- The Observer


PidginDroppings debut album is forthcoming but the individual artists have released several projects as solo artists and with other bands.



Pidgin Droppings feat. Juggla

Pidgin Droppings formed from a collaboration of musicians from different genres finding a common ground with hip-hop, funk, dub, and various types of African music. PD delivers the Pidgin English derivatives from the African Diaspora, especially Jamaican Patois and Nigerian Pidgin English. Jamaican Patois, the dominant dialect in reggae music and Nigerian Pidgin being the backbone for the afrobeat genre created an acceptance of these dialects into the mainstream culture of their respective countries before spreading worldwide. With many bands bending genres and incorporating all the influences that come from this ever-shrinking planet, Pidgin Droppings melds these qualities into a pot of cultural stew. They exist between genres creating new ones along the way including "Yard-Hop" which is Reggae plus Hip-Hop and "Raprobeat" which is Afro-beat plus Rap music. In October of 2011, Pidgin Droppings released an EP entitled "PD-EP". It is a mix of reworked Juggla songs and a few new selections. Pidgin Droppings will release a full length album in 2012.
Pidgin Droppings is frontman Anthony Minervino aka Juggla, guitarist James Dellatacoma, drummer Clyde Alford, bassist Tom Grykien and vocalist Nekeyia Lewis aka Keykey. In addition to the core members, Pidgin Droppings frequently incorporates several other emcees and singers. Through different collaborations, these vocalists rotate in and out of the set with Juggla holding down the bulk of the toasting. Special guest Israyl, brings a conscious, roots and culture vibe to the set on tunes “Youts of Babylon,” “Knock Pon Wall,” and “Yahweh Soldiers”. “Youts of Babylon,” originally produced and recorded in studio by Juggla, features Poor Righteous Teachers legend Wise Intelligent along with a soulful hook sung by New Jersey native Kendal. "Youts" is a call to quell gun violence in America, especially in New Jersey, with Israyl closing out the song pleading, "dash weh di gun and live among the righteous." Juggla ends his verse chatting, "...the same ting gonna happen until the gun store get shut down." "Knock Pon Wall" has a double time “riddim” with rapid-fire vocals by Juggla and Israyl talking about how revelers in real Jamaican dancehalls bang on the walls when a good song is played. Drummer Clyde Alford, bringing a heavy funk and jazz influence to the band, drops a military style snare drum roll. Keykey offers the soul and blues element to the band with a strong voice that Juggla refers to as, “takin’ ‘em to church.”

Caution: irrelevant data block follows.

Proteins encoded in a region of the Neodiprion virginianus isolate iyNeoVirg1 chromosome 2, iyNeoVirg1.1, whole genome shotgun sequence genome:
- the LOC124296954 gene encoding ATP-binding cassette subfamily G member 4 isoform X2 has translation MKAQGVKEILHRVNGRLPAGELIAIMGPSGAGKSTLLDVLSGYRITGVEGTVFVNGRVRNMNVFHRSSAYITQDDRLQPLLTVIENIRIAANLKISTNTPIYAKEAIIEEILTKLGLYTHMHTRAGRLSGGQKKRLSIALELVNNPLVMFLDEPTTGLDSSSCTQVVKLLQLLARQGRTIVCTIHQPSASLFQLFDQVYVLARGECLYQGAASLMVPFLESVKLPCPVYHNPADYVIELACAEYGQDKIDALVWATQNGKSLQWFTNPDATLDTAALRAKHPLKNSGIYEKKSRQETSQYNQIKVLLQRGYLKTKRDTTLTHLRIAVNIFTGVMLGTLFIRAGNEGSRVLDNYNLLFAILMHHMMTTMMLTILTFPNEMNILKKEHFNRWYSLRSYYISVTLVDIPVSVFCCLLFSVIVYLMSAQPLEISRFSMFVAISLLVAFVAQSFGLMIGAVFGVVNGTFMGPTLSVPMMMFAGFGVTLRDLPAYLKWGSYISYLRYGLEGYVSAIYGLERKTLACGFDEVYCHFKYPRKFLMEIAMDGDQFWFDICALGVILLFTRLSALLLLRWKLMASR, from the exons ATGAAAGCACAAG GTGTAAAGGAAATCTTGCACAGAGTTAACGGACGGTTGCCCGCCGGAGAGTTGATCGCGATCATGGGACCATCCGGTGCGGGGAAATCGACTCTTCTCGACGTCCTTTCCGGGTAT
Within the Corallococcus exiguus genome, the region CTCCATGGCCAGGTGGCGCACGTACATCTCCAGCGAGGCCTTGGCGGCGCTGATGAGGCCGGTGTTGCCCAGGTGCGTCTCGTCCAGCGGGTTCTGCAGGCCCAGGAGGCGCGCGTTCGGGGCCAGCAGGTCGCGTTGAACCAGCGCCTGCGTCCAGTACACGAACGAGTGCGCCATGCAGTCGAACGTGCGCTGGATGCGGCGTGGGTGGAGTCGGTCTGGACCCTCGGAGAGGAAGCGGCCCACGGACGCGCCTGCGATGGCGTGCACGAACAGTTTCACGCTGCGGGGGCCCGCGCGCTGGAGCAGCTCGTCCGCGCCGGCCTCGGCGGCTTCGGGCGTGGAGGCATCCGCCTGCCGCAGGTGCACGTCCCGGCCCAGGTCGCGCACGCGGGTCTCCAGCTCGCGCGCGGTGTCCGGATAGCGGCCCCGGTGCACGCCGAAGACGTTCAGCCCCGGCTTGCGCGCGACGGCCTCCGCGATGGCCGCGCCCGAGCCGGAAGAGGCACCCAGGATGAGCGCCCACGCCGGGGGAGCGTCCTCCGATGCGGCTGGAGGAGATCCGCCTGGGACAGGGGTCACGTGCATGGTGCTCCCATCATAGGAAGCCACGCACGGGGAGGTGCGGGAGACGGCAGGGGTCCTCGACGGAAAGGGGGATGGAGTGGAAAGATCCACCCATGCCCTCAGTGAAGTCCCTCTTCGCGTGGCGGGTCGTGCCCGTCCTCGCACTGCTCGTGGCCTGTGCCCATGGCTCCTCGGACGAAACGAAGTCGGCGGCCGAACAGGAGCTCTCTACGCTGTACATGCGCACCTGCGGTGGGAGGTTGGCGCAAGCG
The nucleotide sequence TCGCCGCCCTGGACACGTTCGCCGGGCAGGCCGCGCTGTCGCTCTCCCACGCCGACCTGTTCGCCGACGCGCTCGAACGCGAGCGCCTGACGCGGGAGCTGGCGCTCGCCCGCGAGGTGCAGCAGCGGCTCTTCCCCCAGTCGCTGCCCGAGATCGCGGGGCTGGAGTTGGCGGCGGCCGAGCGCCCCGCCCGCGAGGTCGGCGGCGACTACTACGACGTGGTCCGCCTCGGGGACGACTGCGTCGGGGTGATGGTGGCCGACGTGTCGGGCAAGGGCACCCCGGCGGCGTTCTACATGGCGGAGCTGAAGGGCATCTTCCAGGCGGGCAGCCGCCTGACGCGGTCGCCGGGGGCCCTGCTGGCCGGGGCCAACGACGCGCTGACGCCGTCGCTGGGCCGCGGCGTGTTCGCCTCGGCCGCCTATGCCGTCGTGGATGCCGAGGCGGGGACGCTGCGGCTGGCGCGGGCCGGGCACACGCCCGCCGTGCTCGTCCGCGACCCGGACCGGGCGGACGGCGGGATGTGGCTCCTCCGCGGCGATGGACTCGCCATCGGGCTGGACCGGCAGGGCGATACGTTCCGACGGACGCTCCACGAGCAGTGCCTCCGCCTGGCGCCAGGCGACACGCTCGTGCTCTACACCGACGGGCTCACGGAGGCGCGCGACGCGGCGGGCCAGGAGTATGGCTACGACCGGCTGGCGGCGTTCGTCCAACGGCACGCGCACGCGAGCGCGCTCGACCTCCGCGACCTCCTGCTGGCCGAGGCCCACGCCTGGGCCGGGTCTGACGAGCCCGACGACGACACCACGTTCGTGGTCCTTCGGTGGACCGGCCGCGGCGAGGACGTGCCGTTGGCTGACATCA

Juggla and Clyde Alford played in various venues in New York and New Jersey as early as 1993 doing a blend of hip-hop, jazz, and funk. James Dellatacoma, having worked with bass icon Bill Laswell for the past 10 years, brings a rock and dub influence to the table while Tom Grykien adds the foundation with funk and reggae-style bass lines. James subsequently engineered most of Juggla's self-produced, album, Leave Babylon. Juggla then approached James to start a band to play live versions of the album cuts. Juggla notes, “all of the songs translated well from the studio versions so we moved forward making slight changes to suit the live approach”. James transposed many of the keyboard parts and samples played on the original recordings. Juggla, along with vocals, plays the melodica, an instrument made famous in reggae music by the late, great Augustus Pablo. Pidgin Droppings definitely “drops” the Pidgin talk, a conscious, uplifting message over global grooves. They are currently sharing the bill with some of the best underground artists on the New York/New Jersey scene. 201-248-2021